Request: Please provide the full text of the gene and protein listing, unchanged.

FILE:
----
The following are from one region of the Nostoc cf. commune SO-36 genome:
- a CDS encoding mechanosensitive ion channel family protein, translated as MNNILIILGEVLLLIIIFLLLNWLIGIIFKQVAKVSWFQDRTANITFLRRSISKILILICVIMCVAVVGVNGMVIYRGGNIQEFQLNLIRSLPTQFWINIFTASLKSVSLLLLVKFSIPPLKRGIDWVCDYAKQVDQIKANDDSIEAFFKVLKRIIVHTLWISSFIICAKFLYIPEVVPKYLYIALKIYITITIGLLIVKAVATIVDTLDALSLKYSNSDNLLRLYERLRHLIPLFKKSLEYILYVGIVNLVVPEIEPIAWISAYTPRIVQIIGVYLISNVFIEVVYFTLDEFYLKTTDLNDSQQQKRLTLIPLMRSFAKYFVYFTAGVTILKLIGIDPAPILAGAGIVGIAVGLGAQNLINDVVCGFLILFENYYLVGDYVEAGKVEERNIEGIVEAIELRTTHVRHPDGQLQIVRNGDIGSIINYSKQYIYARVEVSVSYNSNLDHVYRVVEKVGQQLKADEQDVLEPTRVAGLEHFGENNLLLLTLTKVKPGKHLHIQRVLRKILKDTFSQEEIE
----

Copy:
The following are from one region of the Nostoc cf. commune SO-36 genome:
- a CDS encoding mechanosensitive ion channel family protein, translated as MNNILIILGEVLLLIIIFLLLNWLIGIIFKQVAKVSWFQDRTANITFLRRSISKILILICVIMCVAVVGVNGMVIYRGGNIQEFQLNLIRSLPTQFWINIFTASLKSVSLLLLVKFSIPPLKRGIDWVCDYAKQVDQIKANDDSIEAFFKVLKRIIVHTLWISSFIICAKFLYIPEVVPKYLYIALKIYITITIGLLIVKAVATIVDTLDALSLKYSNSDNLLRLYERLRHLIPLFKKSLEYILYVGIVNLVVPEIEPIAWISAYTPRIVQIIGVYLISNVFIEVVYFTLDEFYLKTTDLNDSQQQKRLTLIPLMRSFAKYFVYFTAGVTILKLIGIDPAPILAGAGIVGIAVGLGAQNLINDVVCGFLILFENYYLVGDYVEAGKVEERNIEGIVEAIELRTTHVRHPDGQLQIVRNGDIGSIINYSKQYIYARVEVSVSYNSNLDHVYRVVEKVGQQLKADEQDVLEPTRVAGLEHFGENNLLLLTLTKVKPGKHLHIQRVLRKILKDTFSQEEIE